When we successfully produce hydrogen using pyrolysis, we have many options. If we are distributing hydrogen to customers seeking to refuel their FCEVs, then we must store the hydrogen. If they are trying to charge their EV, then we must directly burn the hydrogen to produce electricity that can be delivered to the nearest transformer and then be supplied to the customer. If we want to send the hydrogen elsewhere, it must also be stored. In the case of storing hydrogen, we have some challenges and problems to address. In regular conditions of pressure and temperature, hydrogen is not energy dense by volume. Even though it is energy dense by mass, hydrogen storage requires pressures of 10,000 PSI to store it in tanks in meaningful quantities.

The Toyota Mirai fuel cell electric vehicle has a 7 kg hydrogen tank, each kg of hydrogen being able to store about 33 kilowatt hours of power, similar to a gallon of gasoline, with a fuel cell stack that operates at much higher efficiencies than an ICE. This is why we’ve seen the Mirai be able to reach the 1000 km range, which is about 625 miles, with a smaller quantity of hydrogen in kgs than a quantity of gasoline in gallons. It ships with 2 hydrogen tanks with a three layer structure, with the inner layer characterized by polymer liner made of plastic, the middle layer consisting of a carbon fiber reinforced polymer, and the surface layer made of fiberglass-reinforced polymer.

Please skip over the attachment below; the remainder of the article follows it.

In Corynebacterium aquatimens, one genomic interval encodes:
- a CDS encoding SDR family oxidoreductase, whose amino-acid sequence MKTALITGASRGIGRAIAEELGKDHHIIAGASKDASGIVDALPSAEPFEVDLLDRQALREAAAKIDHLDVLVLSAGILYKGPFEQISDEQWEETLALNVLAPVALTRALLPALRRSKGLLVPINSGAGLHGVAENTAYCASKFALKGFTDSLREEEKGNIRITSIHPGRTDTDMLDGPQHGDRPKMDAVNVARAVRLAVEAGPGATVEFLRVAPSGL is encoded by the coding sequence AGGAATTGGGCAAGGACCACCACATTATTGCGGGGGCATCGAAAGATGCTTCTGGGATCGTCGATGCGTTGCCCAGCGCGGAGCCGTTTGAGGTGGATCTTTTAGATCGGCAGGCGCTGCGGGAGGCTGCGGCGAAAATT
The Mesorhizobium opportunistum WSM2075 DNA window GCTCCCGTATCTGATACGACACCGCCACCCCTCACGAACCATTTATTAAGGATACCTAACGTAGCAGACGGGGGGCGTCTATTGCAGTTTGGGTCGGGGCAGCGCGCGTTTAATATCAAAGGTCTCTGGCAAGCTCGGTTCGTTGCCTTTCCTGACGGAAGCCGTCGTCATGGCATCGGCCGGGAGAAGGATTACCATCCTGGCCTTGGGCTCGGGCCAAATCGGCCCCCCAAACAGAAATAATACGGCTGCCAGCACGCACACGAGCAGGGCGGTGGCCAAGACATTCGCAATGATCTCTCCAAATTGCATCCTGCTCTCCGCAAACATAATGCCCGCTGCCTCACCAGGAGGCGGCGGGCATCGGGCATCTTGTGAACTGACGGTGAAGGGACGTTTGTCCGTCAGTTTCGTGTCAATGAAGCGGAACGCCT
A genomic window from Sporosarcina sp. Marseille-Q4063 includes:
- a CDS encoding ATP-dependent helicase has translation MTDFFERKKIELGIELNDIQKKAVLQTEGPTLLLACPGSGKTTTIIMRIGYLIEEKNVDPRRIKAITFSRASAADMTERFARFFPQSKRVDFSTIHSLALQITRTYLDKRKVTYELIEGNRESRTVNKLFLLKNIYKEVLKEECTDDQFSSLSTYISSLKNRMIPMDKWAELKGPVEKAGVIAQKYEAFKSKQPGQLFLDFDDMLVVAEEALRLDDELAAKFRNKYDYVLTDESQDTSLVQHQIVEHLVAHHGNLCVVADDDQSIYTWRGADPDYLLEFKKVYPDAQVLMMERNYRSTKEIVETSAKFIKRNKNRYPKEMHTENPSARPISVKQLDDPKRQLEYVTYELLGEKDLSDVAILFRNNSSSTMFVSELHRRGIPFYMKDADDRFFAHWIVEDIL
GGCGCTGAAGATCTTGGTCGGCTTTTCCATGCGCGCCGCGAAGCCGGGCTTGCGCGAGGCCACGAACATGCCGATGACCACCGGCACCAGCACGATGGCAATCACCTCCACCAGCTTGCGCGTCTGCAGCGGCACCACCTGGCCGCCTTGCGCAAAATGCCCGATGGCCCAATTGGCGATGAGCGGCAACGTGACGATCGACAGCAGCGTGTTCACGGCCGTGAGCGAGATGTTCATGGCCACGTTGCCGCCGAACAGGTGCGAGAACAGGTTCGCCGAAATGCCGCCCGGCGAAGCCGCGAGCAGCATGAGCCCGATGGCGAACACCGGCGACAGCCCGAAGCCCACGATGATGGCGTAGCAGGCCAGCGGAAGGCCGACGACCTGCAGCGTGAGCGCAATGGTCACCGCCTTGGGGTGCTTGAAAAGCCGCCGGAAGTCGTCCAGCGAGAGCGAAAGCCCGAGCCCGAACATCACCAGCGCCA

Seeking counsel with people who are experts in polymers and catalysis is appropriate here. We might not use the same setup as the Mirai for hydrogen storage, but documenting it for future reference is a good idea.

Supply Hydrogen by Demand

An option that we have is to only operate the pyrolysis reactor on demand when customers need hydrogen and keep only a small amount of hydrogen available no matter how many customers are there at stations seeking to refuel. This reduces the requirement for storing hydrogen in high pressure containers and thus avoiding partial efficiency losses of hydrogen and eliminates risk for storing combustible vapor that is highly flammable if we are not careful. If storage becomes a concern with safety, we can always argue the high risk associated with gasoline and diesel storage, which are extremely combustible flammable materials, and similar if not more in risk to hydrogen.

Hydrogen Storage Methods

Hydrogen can be stored using countless materials. Here are some whitepapers describing the many ways that hydrogen can be stored in larger quantities.

Compressed Hydrogen

Compressed Hydrogen is a storage mechanism for hydrogen where hydrogen is kept under pressures to increase the storage density. Compressed hydrogen is stored in tanks at 350 bar, which is 5,000 psi, and 700 bar, which is 10,000 psi.